Republican Matt Doheny, who lost two races against Democrat Bill Owens says he will run for the NY-21 District.
“I was honored that more than 120,000 voters chose me to represent them during the last election,” Doheny said in an issued release. “Many told me they appreciated my real-world experience in tackling tough problems and working together with competing interests to find common ground. That approach and real-world experience is sorely needed in a Congress too full of career insiders.”
Doheny will join St. Lawrence County Republic Joseph Gilbert and Wilsboro Elise Stefanik in a primary race. Last week North Country Republicans unanimously endorsed Stefanik, but a recent poll claimed Doheny had more support from registered Republicans.
“My parents taught me the value of hard work, and I owe my success to the North Country values they instilled in me,” said Doheny. “While I had to leave the North Country for a time to continue my career, this will be my home for the rest of my life; and I’m committed to helping the next generation – including my seven-month-old son, Declan – follow their dreams right here at home.”
“I’ve made a career out of finding ways to create growth opportunities, turn troubled companies around, balance budgets and protect American jobs,” Doheny, a Watertown businessman, said. “I want to apply that expertise to the problems facing Congress, while helping my community – the North Country, Adirondacks and Capital Region – attract good-paying jobs that are vital in the 21st century economy.”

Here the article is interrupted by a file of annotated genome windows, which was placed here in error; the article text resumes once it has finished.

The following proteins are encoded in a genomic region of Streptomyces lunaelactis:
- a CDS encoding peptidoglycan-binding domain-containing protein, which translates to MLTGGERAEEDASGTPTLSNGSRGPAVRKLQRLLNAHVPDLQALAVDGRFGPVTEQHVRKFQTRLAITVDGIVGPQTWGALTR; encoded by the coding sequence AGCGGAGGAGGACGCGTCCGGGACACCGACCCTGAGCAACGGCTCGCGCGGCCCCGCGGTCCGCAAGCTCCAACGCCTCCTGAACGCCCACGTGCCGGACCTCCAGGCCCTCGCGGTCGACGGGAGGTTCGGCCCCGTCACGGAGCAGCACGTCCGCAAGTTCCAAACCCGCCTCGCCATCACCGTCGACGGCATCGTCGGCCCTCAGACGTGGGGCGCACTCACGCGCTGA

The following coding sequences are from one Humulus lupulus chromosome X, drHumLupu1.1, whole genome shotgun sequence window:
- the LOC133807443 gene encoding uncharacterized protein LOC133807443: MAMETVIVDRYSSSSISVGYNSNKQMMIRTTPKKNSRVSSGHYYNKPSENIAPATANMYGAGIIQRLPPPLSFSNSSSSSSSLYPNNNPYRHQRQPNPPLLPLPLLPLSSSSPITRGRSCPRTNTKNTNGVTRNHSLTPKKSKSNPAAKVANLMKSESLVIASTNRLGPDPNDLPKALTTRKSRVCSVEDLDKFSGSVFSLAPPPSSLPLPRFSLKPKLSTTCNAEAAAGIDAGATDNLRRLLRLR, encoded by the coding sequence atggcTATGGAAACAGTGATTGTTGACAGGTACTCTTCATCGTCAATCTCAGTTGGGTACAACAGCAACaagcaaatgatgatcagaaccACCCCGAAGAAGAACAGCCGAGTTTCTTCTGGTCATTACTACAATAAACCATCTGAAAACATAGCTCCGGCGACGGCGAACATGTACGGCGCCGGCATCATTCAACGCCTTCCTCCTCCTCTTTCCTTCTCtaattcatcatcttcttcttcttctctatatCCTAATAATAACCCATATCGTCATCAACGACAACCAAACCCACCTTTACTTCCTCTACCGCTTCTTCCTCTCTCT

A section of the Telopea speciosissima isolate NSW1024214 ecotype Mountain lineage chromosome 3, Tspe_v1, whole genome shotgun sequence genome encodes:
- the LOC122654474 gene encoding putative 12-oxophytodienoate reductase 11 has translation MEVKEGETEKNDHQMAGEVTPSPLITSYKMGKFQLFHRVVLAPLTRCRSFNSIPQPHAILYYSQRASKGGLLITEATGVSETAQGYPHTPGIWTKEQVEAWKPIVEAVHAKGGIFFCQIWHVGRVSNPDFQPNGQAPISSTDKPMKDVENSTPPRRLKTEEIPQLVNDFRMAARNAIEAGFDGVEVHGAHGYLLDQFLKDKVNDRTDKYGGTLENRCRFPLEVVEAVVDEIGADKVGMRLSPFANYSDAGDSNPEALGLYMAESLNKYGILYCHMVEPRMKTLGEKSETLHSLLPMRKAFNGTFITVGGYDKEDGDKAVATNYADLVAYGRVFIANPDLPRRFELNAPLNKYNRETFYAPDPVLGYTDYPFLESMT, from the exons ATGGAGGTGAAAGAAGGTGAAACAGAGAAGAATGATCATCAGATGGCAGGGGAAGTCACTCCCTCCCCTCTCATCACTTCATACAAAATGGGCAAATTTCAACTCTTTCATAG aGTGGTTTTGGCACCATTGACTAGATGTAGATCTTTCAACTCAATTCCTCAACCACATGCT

Doheny managed the distressed assets division of a Fortune 500 company for eight years. Doheny later formed his own local investment firm and now uses his acquired knowledge in turnarounds, development and business reforms while serving on the boards of directors of several national companies, such as Kodak, YRC Worldwide and Affinity Gaming.
Doheny, the son of Sandra “Kay” and the late Richard Doheny, grew up in the North Country and graduated from Alexandria Central School.
In weighing his run, Doheny received an outpouring of encouragement from friends, family, neighbors, party leaders, elected officials and a few local newspapers.
“I was humbled by strangers who stopped me in the grocery store or at the gas station and urged me to run again. Several friends I met on the campaign trail called and offered an encouraging word,” said Doheny. “I’m going to be out there every day working hard to get elected and be a good representative for them in Congress.”
Doheny will also seek the Republican, Independence and Conservative party lines for the Nov. 4 election.
He was all three parties’ candidate during the 2012 election – one of the closest House races in the nation. Rep. Bill Owens won by 1.9 percent in a district in which President Barack Obama carried by 6.1 percent.
Doheny was also part of one of the closest House races in 2010, with just 1,990 votes separating him from the incumbent – while a fellow Republican who stayed on the Conservative Party line received 10,507 votes.